One of the recently added constituent organizations, centerNet, was affiliated with the ADHO before becoming a member. CenterNet is an “international network of digital humanities centers,” leaving “the definition of ‘digital humanities’ up to you.”78 However, centerNet’s organization around the idea of centers may impose a bias. Centers have been important in the history of digital humanities and are a common structure in some parts of the world (notably North America and the United Kingdom), but they are certainly not the only possible way of implementing the digital humanities. The centerNet website mentions labs and projects, but the main rhetoric takes centers as an institutional model.79 This orientation is also clear in descriptions offered by Neil Freistat, a key person in the centerNet’s establishment, of the digital humanities, centers and centerNet. According to Freistat, centerNet’s initiatives are grounded in a “strategic vision of the place of the digital humanities center in the institutional history of the academy,” and such centers can be “invaluable community resources.”80

However, as Mark Sample pointed out in 2010, many people doing digital humanities will not have access to a center:

And fortunately too, a digital humanities center is not the digital humanities. The digital humanities—or I should say, digital humanists—are much more diverse, much more dispersed, and stunningly resourceful to boot.81

Digital humanities work can be organized in many ways, including different types of network models and collaborations. And it is not clear that digital humanities centers are optimal platforms in every way. As Diane Zorich points out the many advantages of digital humanities centers as well as potential problems, such as the risks that centers will become silos, have too many resources, become unconnected to community resources, and not be ready for resource integration across geographical, disciplinary, and departmental lines.82 A critical discussion of the built-in biases of a center model would seem to be important for an initiative such as centerNet.

Furthermore, centerNet’s placement within the ADHO carries significance. What does it mean that an international network of digital humanities centers has such a strong link to the ADHO? It is a matter of epistemic alignment, as it is probably difficult to be a constituent organization without subscribing to the umbrella group’s basic values. For example, the subscription model also applies to centerNet:

In order to preserve the “subscription” principle, centerNet has agreed that from 1 January 2012 centres wishing to join centerNet will do so on the basis of an institutional subscription to LLC [now DSH].83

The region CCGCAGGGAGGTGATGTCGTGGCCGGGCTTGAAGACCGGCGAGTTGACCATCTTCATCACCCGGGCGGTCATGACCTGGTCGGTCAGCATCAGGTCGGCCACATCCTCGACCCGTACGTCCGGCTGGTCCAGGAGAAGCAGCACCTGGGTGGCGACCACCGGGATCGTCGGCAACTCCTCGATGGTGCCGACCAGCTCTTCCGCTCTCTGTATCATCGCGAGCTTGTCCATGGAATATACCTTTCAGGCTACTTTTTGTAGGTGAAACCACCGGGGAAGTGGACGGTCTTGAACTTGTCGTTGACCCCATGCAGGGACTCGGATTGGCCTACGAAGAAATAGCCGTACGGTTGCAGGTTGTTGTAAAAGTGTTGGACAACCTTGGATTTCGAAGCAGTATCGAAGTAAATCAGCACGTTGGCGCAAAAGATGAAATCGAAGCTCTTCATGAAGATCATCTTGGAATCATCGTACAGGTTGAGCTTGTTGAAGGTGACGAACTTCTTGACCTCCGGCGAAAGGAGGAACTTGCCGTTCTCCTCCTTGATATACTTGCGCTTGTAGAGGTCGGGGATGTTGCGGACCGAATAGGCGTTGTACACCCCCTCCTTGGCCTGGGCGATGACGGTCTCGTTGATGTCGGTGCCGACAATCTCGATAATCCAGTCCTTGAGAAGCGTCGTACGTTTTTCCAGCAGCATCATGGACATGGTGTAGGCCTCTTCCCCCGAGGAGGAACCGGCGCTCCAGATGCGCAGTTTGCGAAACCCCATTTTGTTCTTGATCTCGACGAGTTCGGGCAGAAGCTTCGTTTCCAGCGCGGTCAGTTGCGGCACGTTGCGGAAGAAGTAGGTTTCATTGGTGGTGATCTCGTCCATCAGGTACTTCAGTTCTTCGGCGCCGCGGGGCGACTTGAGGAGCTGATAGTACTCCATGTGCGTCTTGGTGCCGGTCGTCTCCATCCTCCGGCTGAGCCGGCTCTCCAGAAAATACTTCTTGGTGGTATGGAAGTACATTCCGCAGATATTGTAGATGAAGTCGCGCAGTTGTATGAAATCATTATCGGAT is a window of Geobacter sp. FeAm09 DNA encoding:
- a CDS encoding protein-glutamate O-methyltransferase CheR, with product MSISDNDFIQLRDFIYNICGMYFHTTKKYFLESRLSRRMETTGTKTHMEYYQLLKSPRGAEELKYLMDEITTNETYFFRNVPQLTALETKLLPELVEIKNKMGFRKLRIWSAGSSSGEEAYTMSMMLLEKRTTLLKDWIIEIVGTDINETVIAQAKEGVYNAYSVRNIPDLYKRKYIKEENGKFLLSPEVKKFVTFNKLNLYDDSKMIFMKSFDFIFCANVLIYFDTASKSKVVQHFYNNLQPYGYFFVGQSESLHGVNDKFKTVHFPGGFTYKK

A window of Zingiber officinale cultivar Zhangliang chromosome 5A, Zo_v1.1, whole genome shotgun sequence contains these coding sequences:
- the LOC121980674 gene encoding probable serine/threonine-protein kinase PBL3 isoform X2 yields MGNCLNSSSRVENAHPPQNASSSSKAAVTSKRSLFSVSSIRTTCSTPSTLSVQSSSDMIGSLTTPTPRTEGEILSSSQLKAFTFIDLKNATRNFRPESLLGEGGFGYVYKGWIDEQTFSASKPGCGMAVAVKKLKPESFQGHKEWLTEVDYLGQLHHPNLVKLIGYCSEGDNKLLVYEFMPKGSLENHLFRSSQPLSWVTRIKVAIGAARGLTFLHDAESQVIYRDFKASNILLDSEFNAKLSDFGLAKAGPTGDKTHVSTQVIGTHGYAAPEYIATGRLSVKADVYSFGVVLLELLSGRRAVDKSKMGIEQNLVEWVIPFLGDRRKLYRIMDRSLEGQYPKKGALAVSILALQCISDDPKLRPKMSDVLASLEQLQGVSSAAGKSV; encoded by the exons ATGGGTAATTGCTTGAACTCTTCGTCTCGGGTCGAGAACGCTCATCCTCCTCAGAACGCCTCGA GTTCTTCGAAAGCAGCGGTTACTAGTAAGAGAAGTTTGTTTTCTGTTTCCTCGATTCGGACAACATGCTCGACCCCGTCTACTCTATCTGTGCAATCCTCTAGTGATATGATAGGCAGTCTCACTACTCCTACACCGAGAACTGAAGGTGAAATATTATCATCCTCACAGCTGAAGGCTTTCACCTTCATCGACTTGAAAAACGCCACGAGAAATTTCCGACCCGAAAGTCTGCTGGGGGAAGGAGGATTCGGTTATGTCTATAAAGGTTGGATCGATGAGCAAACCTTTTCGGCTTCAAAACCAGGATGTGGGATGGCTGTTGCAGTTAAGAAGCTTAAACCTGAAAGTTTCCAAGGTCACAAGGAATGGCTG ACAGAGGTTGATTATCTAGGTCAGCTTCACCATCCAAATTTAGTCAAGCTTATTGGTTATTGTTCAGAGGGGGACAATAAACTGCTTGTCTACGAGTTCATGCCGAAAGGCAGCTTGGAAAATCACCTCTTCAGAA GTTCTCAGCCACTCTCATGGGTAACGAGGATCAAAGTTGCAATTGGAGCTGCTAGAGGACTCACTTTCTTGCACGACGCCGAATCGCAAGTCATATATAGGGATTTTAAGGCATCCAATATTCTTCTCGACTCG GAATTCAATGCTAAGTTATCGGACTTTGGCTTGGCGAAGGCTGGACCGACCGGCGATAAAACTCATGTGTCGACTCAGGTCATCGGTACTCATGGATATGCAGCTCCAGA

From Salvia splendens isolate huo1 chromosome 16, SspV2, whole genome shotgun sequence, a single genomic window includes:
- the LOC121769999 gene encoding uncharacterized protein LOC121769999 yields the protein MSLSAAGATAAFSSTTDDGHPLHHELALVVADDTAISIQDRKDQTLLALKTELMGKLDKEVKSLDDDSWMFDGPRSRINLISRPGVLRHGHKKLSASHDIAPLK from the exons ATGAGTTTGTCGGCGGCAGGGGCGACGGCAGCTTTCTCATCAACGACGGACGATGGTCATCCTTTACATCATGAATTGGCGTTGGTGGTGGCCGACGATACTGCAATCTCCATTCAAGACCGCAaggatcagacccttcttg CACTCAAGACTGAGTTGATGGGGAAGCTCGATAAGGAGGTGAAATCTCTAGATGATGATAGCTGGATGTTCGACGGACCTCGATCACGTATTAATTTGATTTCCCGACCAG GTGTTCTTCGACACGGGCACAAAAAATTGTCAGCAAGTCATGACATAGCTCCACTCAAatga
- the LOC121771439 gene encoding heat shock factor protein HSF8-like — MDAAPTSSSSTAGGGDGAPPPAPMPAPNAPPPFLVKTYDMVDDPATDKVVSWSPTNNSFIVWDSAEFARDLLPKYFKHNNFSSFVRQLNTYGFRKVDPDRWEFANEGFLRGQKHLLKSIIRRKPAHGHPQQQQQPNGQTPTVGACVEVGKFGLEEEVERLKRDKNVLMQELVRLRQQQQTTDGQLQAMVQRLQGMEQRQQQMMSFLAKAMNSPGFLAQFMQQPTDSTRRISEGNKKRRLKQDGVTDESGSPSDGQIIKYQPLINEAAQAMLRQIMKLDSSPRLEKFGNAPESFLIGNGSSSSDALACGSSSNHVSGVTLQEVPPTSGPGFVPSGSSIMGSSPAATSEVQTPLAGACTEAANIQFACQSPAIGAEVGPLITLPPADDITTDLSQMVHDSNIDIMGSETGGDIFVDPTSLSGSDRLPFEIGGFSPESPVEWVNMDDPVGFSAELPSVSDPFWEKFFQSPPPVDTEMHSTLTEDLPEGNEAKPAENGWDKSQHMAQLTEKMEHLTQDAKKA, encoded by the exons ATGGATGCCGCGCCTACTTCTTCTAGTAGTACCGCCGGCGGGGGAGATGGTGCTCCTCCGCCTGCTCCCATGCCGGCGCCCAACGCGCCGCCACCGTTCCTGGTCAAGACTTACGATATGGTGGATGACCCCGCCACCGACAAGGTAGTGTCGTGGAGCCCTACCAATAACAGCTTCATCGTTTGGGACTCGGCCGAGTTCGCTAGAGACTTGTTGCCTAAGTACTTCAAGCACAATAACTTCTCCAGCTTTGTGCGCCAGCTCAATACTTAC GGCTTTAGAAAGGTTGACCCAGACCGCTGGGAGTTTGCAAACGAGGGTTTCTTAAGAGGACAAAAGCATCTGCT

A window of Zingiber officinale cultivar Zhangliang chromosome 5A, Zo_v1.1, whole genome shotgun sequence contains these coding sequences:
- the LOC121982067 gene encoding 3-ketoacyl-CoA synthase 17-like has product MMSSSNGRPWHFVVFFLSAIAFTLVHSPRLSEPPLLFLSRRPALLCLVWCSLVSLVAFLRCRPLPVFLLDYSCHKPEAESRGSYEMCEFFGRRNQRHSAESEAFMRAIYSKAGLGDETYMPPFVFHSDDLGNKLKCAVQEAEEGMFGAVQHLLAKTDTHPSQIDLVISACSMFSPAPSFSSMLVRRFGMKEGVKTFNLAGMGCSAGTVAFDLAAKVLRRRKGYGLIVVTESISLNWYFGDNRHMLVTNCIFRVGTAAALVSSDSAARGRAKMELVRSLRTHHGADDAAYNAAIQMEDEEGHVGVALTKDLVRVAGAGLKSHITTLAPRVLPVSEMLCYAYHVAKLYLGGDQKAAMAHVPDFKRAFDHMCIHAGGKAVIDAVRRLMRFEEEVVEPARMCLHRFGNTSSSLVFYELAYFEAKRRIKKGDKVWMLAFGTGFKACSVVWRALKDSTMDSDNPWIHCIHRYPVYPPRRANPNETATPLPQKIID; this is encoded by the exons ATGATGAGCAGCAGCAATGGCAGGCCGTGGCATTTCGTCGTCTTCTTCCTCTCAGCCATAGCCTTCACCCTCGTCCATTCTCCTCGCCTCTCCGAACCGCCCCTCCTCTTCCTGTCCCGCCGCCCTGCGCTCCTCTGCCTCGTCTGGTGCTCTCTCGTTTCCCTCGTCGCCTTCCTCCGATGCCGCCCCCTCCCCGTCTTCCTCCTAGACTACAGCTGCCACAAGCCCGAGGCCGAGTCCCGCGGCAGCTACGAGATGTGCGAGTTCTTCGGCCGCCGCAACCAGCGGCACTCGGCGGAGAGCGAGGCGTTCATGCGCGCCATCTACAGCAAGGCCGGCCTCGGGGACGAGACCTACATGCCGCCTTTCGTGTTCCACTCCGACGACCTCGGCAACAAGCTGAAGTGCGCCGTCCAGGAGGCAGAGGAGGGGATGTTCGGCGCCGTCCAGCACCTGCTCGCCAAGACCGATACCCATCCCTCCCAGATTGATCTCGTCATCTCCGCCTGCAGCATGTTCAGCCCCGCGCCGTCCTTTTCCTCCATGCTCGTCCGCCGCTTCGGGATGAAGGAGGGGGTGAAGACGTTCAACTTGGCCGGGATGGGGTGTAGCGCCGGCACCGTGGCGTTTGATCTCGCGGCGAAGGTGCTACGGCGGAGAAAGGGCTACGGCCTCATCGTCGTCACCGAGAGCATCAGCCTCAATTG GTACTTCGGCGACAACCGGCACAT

It is possible to become a member without subscribing to DSH, but this membership type is also administered through Oxford University Press. The webpage that lists the benefits of centerNet membership demonstrates that the organization has a long heritage. Among the benefits listed are eligibility for participation in the Digital Humanities Conference at a discounted rate and access to the centerNet Listserv and website, and ADHO benefits include DSH; the “seminal edited collections” A Companion to Digital Humanities and A Companion to Digital Literary Studies; and “prestigious digital humanities awards.”84 These benefits possess a substantial humanities computing flavor.

Another important part of the centerNet website is a list of roughly 200 centers (as of March 2015).85 The criteria for inclusion on the list are somewhat unclear—my institution, HUMlab, appears even though it is not formally a centerNet member (to my knowledge). The list included 183 centers with geographical information, plus a few others (most of them organizations such as the ADHO based in the United States or Europe). Of those centers, 163 were located in the United States and Europe, with 10 in Australia and New Zealand. CenterNet’s model thus comes from an Anglo-American context. More generally, it seems that much of the discussion about the field starts out from a U.S. context. Andrew Prescott points to the preoccupation with tenure and securing digital outputs in discussions of the digital humanities and sees this bias as a major problem for the field:

I think this is possibly the true dark side of the Digital Humanities—that there is a risk that DH becomes one of the means by which an Anglophone globalization of world culture is implemented.86

In addition, as Domenico Fiormonte’s work details, a number of problems are associated with this kind of centrism, among them the lack of multilingualism and the built-in biases of platforms such as the Text Encoding Initiative.87 These very real concerns need to influence our thinking about the field and its future.